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Debt: Nigeria risks bankruptcy under Buhari ― Obasanjo

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OBASANJO, buhari
Chief Olusegun Obasanjo and President Muhammadu Buhari

By Rasheed Sobowale

Former Nigerian President, Olusegun Obasanjo who served as a civilian president between 1999 and 2007 has said the nation risks impeding bankruptcy under the present administration of Muhammadu Buhari.

The second elected civilian president of Nigeria while speaking in Lagos at the first edition of the Nigerian Story organised by the ‘Why I Am Alive’ campaign noted that:

“As at 2015, total external debt was about $10.32billion. In four years, our external debt grew to N24.947 trillion or $81.274 billion. ”

The former president stated there is nothing wrong in taking loans to finance growth and development, but according to him such ought to come “with a high degree of discipline, responsibility and foresight”,

His notion was also that the Nigerian government is “notoriously deficient in serious and adequate discipline and most often lack competence and consistency.”

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During Obasanjo’s administration, the nation’s GDP growth doubled to 6 per cent until the expiration of his tenure.

The country’s foreign reserves also increased from $2 billion in 1999 to $43 billion in 2007 when he left office.

Obasanjo was also able to secure debt pardons from the Paris and London club amounting to some $18 billion and paid another $18 billion to be debt-free.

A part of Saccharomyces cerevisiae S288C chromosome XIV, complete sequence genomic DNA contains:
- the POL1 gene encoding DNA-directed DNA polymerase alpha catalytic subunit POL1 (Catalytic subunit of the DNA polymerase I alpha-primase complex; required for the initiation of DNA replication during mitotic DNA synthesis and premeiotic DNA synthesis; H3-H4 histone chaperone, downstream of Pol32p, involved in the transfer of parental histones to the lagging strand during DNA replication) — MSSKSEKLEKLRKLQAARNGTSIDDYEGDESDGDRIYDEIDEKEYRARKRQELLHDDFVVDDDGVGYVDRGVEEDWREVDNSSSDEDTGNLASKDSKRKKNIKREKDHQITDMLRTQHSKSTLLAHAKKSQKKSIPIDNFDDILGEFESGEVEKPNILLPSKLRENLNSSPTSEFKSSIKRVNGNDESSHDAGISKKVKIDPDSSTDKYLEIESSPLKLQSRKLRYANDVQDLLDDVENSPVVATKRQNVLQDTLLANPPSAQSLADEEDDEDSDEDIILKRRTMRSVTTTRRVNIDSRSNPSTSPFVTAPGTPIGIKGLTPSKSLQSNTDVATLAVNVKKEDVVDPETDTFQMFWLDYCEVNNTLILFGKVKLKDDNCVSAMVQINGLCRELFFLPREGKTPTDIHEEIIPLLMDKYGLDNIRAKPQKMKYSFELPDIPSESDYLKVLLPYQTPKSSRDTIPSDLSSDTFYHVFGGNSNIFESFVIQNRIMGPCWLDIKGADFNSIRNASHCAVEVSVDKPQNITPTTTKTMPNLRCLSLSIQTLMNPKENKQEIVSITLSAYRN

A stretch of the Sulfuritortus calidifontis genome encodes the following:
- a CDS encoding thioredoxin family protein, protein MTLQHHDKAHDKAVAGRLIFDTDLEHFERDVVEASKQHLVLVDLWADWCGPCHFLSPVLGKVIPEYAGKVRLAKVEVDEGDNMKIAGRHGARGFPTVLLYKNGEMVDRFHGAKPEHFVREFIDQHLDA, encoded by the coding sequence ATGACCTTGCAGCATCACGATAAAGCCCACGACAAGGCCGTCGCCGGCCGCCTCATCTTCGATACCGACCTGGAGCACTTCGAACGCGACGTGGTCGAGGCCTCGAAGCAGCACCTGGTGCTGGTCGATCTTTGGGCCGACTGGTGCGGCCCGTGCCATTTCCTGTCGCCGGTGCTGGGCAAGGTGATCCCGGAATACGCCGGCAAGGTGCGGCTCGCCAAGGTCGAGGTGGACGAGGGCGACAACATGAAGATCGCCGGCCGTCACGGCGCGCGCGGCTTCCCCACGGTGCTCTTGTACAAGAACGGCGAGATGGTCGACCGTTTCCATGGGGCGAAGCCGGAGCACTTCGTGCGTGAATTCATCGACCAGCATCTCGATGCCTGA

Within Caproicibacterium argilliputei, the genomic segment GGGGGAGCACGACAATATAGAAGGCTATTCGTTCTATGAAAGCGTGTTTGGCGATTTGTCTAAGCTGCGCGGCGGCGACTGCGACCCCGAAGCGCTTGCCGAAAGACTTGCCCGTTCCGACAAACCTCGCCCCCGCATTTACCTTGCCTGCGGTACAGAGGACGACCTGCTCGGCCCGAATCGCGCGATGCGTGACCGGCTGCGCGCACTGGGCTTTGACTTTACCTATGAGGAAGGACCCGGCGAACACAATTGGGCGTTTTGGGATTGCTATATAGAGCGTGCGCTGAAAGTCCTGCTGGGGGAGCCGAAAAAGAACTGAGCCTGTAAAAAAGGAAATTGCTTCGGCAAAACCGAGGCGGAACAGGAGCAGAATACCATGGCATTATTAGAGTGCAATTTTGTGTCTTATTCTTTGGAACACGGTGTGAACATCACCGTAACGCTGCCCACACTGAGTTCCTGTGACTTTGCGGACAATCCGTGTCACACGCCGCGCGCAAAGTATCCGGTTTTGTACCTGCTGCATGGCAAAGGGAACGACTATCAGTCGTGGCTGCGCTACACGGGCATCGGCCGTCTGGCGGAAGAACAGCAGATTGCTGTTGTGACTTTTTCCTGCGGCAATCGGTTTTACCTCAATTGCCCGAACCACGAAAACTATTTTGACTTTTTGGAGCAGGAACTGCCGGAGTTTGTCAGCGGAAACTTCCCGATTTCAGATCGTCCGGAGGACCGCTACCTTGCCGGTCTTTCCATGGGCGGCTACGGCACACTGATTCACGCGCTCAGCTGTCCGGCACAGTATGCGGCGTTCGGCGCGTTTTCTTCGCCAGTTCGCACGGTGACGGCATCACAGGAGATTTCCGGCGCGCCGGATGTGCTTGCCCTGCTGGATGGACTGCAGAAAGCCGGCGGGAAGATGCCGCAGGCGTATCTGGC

Most of these loans were accumulated from short-term trade arrears during the exchange control period.

Obasanjo said his fear is that unlike the situation in the past, the current “creditors are less tolerant of our limitations and inadequacies.”

“As at 2015, total external debt was about $10.32billion. In four years, our external debt grew to N24,947 trillion or $81.274 billion. To service this current level of indebtedness, we must commit at least 50 per cent of our foreign earnings, such a situation tells about an impending bankruptcy because no entity can survive while devoting 50 per cent of its revenue to debt servicing.”

“In 2018, total debt servicing cost took over 60 per cent of government revenue. As if this is not bad enough, we are currently seeking to add another $29.6 billion loan to our already overburdened debt portfolio.”

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“Our current budget, out of which we are spending 25 per cent to service debt is not our total earnings, a lot of it is also borrowing. We are borrowing to service what we have borrowed and yet we are borrowing more.”

Considering the decline in oil price, Obasanjo said the situation will get worse and Nigeria may never be able to secure another debt relief and might become the poorest nation in the world.

Encouraging Nigerians to speak up, the former president, Obasanjo said; “For once, all Nigerians need to rise up and shout in one voice and call on the National Assembly to rise up to its core duty and responsibility and save our children and grandchildren and great grandchildren from being mirred in debt.”

“The forecasts now are scary. At the present rate, Nigeria’s population by 2050 will be well over 400 million and Lagos alone will be over 40 million. If we continue as we are going now and as we have gone start and stop in the past, we will be one of the most wretched of the world and maybe the most wretched in Africa.”

Vanguard has reported that President Muhammadu Buhari is seeking a loan of $29.9 billion and that the NASS already promised to grant the application.

An elder statesman and former Governor of Akwa Ibom State, Obong Victor Attah, who also has the same view as Obasanjo faulted the loan decision of the President Muhammadu Buhari administration to develop infrastructure, saying the president should have embarked on restructuring the economy and the nation’s governance structure before seeking more loans.

Vanguard News Nigeria.

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